Qínná 擒拿, Die 跌, Dǎ 打, Zhì 擲 – Part 4

If we use Qínná 擒拿 – Grabbing and Controlling well, then we can break our opponent’s joints, therefore, we must control this skill and use it to just control them so that they will not attack us anymore. We should not use force as this might result in breaking their fingers, wrist or even leg. So, we must be able to control this. We learn martial arts to self defence and to protect others, we do not lean it just to cause damage to other people, and so use it when we have no other choice.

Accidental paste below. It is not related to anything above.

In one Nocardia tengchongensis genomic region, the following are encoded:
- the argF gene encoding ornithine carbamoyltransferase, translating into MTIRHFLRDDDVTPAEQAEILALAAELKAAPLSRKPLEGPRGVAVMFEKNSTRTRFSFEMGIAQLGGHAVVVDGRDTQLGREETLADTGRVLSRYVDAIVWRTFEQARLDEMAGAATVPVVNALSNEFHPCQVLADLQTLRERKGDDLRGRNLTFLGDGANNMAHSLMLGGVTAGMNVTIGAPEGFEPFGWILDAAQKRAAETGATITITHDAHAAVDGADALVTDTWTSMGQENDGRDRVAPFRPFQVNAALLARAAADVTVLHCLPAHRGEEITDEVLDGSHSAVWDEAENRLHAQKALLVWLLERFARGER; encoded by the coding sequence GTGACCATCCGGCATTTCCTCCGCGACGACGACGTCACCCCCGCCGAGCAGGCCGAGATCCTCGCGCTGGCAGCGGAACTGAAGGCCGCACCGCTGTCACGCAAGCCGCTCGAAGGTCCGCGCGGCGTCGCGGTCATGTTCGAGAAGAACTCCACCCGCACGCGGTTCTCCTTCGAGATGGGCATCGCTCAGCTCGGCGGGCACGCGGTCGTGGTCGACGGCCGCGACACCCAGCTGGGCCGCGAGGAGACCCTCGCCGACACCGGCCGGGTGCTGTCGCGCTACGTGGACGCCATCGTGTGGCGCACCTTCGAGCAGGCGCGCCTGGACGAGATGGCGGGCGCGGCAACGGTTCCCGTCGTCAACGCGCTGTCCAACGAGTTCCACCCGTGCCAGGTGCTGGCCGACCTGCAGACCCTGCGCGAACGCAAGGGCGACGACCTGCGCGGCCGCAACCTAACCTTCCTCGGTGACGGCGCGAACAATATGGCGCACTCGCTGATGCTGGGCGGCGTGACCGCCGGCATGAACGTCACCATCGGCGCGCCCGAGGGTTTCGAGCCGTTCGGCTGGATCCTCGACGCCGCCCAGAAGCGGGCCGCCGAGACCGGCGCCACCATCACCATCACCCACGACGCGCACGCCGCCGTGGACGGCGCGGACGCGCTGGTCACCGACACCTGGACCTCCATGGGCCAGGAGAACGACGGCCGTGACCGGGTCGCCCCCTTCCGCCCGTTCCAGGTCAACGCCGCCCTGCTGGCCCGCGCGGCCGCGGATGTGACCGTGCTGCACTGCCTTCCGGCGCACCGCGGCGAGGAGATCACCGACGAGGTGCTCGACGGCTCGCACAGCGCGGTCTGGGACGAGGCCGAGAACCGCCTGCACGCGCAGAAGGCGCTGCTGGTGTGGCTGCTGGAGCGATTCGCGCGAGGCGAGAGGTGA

We can also use Qínná to make a Die 跌 ( it does not pronounce as English die, it pronounce in Dit)– Falling skill, that is to say make the opponent fall, and this might actually cause them less damage. Once they fall and are under control, then they will be no injury. They will not try to attack us again and so we win. This method is used a lot in Tuī Shǒu 推手 – Pushing Hands, where we make the opponent fall, which is often the best way. So Qínná first and then Die second. Having said this, Die is not always used with Qínná. Instead we can hold their arm (without locking a joint) and make them lose their balance and fall, this is Die, or we can sweep their legs – this is also Die. We can even step into their centre and use our waist to make them off balance and fall. If the opponent punches us, we can use their force to make them fall etc. In the Tàijíquán 太極拳 form the movements Dān Biān 單鞭- Single Whip and Liù Fēng Sì Bì B i六封四閉 – Six Closing Four Sealing can be used a Die techniques, but when you look at the form closely, we can see that almost 80% of it can be used as Die.

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